After months of teasing, Bike Chattanooga riders hit the streets Friday to kick off a testing phase for the sharing program that officials planned to get rolling back in April.
The test riders are 30 of the program's roughly 100 people who have signed up for an annual membership. City officials hope to include more members as they collect data on the bikes' usage, though they haven't announced a start date for the general public and aren't currently accepting members.
As of Friday, 25 of 28 stations around town are operational, mostly because of Riverbend, and more stations are planned to open in 2013.
Philip Pugliese, bicycle coordinator for Outdoor Chattanooga, said the program was delayed while Bike Chattanooga learned how to implement many advanced features on the rental stations, such as high-efficiency solar masts for power, color touchscreens for credit card rentals and advanced locks.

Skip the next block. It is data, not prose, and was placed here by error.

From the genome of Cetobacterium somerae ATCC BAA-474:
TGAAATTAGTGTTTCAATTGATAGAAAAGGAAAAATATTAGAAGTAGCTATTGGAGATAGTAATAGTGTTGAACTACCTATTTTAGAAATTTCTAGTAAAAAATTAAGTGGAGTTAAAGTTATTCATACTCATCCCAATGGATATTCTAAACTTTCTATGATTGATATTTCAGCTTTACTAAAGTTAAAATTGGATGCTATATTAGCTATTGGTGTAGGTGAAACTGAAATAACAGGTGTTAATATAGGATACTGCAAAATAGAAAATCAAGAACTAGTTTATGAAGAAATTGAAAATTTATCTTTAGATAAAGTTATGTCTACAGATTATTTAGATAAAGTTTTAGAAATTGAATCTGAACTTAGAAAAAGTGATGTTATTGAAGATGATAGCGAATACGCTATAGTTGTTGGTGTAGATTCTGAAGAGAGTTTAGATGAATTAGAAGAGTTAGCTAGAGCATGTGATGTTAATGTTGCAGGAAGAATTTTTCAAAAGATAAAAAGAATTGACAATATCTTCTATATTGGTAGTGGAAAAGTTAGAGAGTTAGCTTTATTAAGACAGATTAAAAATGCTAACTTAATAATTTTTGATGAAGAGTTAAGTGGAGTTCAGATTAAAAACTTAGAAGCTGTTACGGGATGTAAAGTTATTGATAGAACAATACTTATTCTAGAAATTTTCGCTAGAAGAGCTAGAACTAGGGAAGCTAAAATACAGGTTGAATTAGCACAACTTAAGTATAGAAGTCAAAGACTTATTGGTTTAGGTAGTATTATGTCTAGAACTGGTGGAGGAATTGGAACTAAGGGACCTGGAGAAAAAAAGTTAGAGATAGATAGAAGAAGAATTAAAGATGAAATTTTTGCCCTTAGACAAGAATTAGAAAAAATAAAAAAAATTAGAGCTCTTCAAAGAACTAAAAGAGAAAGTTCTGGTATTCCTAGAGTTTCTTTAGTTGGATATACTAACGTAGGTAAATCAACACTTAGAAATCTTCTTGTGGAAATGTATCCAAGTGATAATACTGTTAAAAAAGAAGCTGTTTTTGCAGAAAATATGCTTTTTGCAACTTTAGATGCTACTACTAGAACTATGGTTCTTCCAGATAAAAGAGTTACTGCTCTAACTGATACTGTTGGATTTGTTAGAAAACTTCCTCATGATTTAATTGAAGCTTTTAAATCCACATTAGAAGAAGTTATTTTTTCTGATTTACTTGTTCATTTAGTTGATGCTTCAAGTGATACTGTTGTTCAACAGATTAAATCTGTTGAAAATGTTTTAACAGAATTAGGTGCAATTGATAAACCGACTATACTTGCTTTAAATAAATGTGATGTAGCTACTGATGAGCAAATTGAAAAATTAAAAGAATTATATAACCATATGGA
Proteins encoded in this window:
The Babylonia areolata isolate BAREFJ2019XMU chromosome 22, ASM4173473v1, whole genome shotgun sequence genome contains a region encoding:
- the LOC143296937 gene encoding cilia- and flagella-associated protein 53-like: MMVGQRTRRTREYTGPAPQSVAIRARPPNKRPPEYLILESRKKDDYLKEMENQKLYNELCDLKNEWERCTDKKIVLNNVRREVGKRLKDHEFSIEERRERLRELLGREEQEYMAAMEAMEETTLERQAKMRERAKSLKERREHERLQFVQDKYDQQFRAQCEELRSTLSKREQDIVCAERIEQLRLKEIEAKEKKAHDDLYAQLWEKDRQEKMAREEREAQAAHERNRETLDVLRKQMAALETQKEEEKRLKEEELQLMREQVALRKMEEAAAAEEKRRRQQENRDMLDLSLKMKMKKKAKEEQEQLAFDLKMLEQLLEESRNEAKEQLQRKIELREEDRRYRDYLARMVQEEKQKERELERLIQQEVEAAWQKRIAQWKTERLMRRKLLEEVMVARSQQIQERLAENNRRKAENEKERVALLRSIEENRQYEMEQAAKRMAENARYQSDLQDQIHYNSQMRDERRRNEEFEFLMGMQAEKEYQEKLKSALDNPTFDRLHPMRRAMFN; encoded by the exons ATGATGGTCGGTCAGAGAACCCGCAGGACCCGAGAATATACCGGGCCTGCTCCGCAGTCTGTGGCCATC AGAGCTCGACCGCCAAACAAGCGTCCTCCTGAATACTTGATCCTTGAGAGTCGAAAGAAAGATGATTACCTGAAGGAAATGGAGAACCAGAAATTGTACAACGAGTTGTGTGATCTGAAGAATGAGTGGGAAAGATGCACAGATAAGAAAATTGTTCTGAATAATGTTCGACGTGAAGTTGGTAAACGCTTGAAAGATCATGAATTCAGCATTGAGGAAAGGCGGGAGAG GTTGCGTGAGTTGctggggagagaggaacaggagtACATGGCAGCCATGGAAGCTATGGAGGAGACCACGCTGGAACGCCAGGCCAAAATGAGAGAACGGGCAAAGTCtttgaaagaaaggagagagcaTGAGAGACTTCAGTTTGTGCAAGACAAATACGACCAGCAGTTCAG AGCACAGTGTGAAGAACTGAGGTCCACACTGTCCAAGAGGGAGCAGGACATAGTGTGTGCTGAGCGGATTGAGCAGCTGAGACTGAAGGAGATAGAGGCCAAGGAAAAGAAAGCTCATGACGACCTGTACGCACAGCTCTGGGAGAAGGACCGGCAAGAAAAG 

"This is the newest of the new," he said. "It's putting Chattanooga on the leading edge, and it's just taking a little longer than we expected."
In a news release Friday, organizers said Bike Chattanooga "will serve as a model for midsized cities nationwide, proving that bicycle transit systems can play a vital role in all types of communities."
Pugliese added that even large cities like New York and Chicago will be following Chattanooga's lead as more areas launch bike-share programs.
However, all the new features have put Bike Chattanooga behind schedule.
"We kind of underestimated the time it would take to develop this system," Outdoor Chattanooga spokeswoman Ruth Thompson said.
After the program failed to meet its May 1 start date, General Manager Jeremy Pomp said organizers needed more time to test software that performs a variety of functions, including tracking the bikes by global positioning systems and taking credit card information.
Now that the system is up and running, Pugliese is especially proud of one feature -- an advanced GPS system that lets organizers track each bike in real time. It will be a cost-effective way to measure traffic flow downtown and will allow the city to research how to alleviate slow areas, he said.
"This is kind of the new Apple 5 version of [bike-share programs] ... it's sort of the next generation," he said.